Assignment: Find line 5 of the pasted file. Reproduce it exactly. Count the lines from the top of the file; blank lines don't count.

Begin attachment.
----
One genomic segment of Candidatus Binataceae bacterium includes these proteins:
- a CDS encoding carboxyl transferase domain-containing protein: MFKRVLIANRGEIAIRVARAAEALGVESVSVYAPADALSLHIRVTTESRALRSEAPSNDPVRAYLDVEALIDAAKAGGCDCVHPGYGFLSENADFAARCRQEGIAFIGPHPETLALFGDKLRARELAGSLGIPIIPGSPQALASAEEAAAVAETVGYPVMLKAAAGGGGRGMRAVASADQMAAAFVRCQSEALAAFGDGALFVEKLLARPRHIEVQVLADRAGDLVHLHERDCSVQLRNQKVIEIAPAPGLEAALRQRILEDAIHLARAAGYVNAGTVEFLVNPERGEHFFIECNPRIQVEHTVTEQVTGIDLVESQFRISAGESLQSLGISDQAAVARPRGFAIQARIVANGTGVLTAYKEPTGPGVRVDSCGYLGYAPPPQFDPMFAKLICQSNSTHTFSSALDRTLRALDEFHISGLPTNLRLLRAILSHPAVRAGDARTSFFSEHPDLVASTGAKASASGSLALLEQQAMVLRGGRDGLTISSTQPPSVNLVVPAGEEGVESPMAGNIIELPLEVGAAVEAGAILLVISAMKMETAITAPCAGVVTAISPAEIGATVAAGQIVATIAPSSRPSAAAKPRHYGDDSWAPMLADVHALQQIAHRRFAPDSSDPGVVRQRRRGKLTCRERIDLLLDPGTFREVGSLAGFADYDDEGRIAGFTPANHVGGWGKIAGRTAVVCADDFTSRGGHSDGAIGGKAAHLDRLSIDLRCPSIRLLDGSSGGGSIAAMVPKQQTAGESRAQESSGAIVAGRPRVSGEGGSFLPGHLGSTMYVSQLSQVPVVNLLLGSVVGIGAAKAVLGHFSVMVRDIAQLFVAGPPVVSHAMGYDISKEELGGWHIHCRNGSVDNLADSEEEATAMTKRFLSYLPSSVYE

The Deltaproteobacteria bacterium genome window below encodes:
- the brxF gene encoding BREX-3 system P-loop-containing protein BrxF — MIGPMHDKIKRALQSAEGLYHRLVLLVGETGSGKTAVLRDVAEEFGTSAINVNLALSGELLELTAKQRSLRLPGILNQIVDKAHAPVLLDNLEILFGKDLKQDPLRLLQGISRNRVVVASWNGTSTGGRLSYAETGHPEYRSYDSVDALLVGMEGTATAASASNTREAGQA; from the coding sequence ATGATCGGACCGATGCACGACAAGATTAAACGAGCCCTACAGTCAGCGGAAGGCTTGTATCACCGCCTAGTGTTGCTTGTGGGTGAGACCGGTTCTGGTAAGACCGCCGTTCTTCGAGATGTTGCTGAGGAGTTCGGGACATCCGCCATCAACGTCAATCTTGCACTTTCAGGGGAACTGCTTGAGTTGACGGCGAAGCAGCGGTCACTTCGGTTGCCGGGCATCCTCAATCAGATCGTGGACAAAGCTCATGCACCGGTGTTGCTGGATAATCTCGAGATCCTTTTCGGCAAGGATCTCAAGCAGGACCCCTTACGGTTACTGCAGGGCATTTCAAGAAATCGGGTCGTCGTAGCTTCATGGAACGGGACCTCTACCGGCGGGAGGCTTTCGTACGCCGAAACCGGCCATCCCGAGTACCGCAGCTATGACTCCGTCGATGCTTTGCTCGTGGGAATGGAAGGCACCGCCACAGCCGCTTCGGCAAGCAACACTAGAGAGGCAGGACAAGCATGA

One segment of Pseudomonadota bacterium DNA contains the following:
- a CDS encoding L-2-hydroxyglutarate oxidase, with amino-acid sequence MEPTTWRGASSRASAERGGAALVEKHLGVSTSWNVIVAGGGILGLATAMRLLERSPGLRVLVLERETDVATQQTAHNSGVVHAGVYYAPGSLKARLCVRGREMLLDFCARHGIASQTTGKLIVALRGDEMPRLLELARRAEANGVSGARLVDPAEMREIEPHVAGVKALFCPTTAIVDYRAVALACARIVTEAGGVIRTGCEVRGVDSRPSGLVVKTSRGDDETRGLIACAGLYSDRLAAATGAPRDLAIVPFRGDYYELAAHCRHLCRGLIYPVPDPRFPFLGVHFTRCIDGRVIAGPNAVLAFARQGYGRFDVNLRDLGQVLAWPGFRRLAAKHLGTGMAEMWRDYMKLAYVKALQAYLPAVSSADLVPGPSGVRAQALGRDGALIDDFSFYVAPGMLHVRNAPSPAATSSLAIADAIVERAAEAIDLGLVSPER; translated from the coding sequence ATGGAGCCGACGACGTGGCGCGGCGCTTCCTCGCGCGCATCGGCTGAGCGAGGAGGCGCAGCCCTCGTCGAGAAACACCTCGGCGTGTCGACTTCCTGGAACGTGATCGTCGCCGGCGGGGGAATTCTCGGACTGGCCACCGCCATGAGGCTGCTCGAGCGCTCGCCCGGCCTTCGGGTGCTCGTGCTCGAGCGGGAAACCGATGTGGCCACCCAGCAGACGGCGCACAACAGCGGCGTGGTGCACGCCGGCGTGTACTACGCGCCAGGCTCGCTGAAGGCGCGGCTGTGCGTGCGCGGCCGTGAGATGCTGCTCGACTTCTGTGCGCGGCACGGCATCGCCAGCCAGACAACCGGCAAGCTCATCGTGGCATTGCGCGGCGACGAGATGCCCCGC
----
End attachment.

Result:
One segment of Pseudomonadota bacterium DNA contains the following: